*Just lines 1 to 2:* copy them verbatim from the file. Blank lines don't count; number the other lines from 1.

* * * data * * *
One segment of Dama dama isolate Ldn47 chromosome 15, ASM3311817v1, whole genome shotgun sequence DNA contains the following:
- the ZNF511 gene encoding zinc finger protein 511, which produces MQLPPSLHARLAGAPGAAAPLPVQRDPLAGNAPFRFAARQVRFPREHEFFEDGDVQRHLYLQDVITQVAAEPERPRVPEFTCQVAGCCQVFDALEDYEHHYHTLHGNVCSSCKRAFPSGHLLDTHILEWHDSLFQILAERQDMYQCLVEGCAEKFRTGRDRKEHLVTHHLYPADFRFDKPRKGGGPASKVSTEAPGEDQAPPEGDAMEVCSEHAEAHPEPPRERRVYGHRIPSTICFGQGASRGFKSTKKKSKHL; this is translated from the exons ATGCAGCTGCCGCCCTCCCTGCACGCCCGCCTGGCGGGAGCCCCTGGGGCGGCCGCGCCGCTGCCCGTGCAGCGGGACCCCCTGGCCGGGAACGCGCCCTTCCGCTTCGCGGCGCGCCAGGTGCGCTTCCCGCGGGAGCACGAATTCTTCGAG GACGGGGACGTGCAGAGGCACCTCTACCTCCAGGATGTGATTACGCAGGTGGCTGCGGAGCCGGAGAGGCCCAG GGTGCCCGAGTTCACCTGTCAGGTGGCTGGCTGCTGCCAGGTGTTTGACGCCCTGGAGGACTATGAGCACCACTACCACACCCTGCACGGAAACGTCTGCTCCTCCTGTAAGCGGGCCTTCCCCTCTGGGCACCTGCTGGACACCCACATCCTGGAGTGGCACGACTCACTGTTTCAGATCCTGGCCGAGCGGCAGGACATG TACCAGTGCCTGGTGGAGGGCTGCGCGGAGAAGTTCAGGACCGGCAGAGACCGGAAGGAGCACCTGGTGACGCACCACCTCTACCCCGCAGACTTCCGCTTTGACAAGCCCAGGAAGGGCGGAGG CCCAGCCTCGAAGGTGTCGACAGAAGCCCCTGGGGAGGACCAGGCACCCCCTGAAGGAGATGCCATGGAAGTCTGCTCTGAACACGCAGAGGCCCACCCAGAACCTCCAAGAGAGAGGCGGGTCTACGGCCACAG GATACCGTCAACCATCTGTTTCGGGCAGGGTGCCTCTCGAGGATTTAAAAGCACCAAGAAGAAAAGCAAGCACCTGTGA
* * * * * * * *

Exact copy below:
One segment of Dama dama isolate Ldn47 chromosome 15, ASM3311817v1, whole genome shotgun sequence DNA contains the following:
- the ZNF511 gene encoding zinc finger protein 511, which produces MQLPPSLHARLAGAPGAAAPLPVQRDPLAGNAPFRFAARQVRFPREHEFFEDGDVQRHLYLQDVITQVAAEPERPRVPEFTCQVAGCCQVFDALEDYEHHYHTLHGNVCSSCKRAFPSGHLLDTHILEWHDSLFQILAERQDMYQCLVEGCAEKFRTGRDRKEHLVTHHLYPADFRFDKPRKGGGPASKVSTEAPGEDQAPPEGDAMEVCSEHAEAHPEPPRERRVYGHRIPSTICFGQGASRGFKSTKKKSKHL; this is translated from the exons ATGCAGCTGCCGCCCTCCCTGCACGCCCGCCTGGCGGGAGCCCCTGGGGCGGCCGCGCCGCTGCCCGTGCAGCGGGACCCCCTGGCCGGGAACGCGCCCTTCCGCTTCGCGGCGCGCCAGGTGCGCTTCCCGCGGGAGCACGAATTCTTCGAG GACGGGGACGTGCAGAGGCACCTCTACCTCCAGGATGTGATTACGCAGGTGGCTGCGGAGCCGGAGAGGCCCAG GGTGCCCGAGTTCACCTGTCAGGTGGCTGGCTGCTGCCAGGTGTTTGACGCCCTGGAGGACTATGAGCACCACTACCACACCCTGCACGGAAACGTCTGCTCCTCCTGTAAGCGGGCCTTCCCCTCTGGGCACCTGCTGGACACCCACATCCTGGAGTGGCACGACTCACTGTTTCAGATCCTGGCCGAGCGGCAGGACATG TACCAGTGCCTGGTGGAGGGCTGCGCGGAGAAGTTCAGGACCGGCAGAGACCGGAAGGAGCACCTGGTGACGCACCACCTCTACCCCGCAGACTTCCGCTTTGACAAGCCCAGGAAGGGCGGAGG CCCAGCCTCGAAGGTGTCGACAGAAGCCCCTGGGGAGGACCAGGCACCCCCTGAAGGAGATGCCATGGAAGTCTGCTCTGAACACGCAGAGGCCCACCCAGAACCTCCAAGAGAGAGGCGGGTCTACGGCCACAG GATACCGTCAACCATCTGTTTCGGGCAGGGTGCCTCTCGAGGATTTAAAAGCACCAAGAAGAAAAGCAAGCACCTGTGA